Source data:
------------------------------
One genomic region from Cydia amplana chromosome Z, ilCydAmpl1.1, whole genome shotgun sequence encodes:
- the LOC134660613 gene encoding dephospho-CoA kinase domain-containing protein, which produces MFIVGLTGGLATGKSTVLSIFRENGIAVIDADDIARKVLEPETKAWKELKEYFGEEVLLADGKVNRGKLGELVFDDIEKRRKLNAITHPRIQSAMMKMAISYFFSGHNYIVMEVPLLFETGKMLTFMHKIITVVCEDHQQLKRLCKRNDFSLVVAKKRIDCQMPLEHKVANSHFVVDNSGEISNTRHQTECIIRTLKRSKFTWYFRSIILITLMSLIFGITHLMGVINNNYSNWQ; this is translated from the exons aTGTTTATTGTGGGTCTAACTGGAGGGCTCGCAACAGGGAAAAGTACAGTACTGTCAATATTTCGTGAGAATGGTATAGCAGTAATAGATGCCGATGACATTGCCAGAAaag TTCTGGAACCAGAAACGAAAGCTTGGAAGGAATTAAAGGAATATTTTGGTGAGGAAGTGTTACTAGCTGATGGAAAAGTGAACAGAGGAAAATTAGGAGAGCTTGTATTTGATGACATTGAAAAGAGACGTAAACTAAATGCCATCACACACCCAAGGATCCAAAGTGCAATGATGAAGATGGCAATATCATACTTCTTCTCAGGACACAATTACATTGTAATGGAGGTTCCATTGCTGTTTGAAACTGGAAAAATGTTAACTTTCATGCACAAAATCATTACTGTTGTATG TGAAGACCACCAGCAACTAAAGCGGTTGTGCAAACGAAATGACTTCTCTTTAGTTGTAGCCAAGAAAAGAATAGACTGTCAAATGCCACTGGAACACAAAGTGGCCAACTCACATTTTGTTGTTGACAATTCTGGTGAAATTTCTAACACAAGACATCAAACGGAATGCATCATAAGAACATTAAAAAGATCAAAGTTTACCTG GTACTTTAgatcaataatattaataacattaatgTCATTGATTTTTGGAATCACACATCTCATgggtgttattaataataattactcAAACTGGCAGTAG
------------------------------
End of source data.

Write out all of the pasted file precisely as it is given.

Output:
One genomic region from Cydia amplana chromosome Z, ilCydAmpl1.1, whole genome shotgun sequence encodes:
- the LOC134660613 gene encoding dephospho-CoA kinase domain-containing protein, which produces MFIVGLTGGLATGKSTVLSIFRENGIAVIDADDIARKVLEPETKAWKELKEYFGEEVLLADGKVNRGKLGELVFDDIEKRRKLNAITHPRIQSAMMKMAISYFFSGHNYIVMEVPLLFETGKMLTFMHKIITVVCEDHQQLKRLCKRNDFSLVVAKKRIDCQMPLEHKVANSHFVVDNSGEISNTRHQTECIIRTLKRSKFTWYFRSIILITLMSLIFGITHLMGVINNNYSNWQ; this is translated from the exons aTGTTTATTGTGGGTCTAACTGGAGGGCTCGCAACAGGGAAAAGTACAGTACTGTCAATATTTCGTGAGAATGGTATAGCAGTAATAGATGCCGATGACATTGCCAGAAaag TTCTGGAACCAGAAACGAAAGCTTGGAAGGAATTAAAGGAATATTTTGGTGAGGAAGTGTTACTAGCTGATGGAAAAGTGAACAGAGGAAAATTAGGAGAGCTTGTATTTGATGACATTGAAAAGAGACGTAAACTAAATGCCATCACACACCCAAGGATCCAAAGTGCAATGATGAAGATGGCAATATCATACTTCTTCTCAGGACACAATTACATTGTAATGGAGGTTCCATTGCTGTTTGAAACTGGAAAAATGTTAACTTTCATGCACAAAATCATTACTGTTGTATG TGAAGACCACCAGCAACTAAAGCGGTTGTGCAAACGAAATGACTTCTCTTTAGTTGTAGCCAAGAAAAGAATAGACTGTCAAATGCCACTGGAACACAAAGTGGCCAACTCACATTTTGTTGTTGACAATTCTGGTGAAATTTCTAACACAAGACATCAAACGGAATGCATCATAAGAACATTAAAAAGATCAAAGTTTACCTG GTACTTTAgatcaataatattaataacattaatgTCATTGATTTTTGGAATCACACATCTCATgggtgttattaataataattactcAAACTGGCAGTAG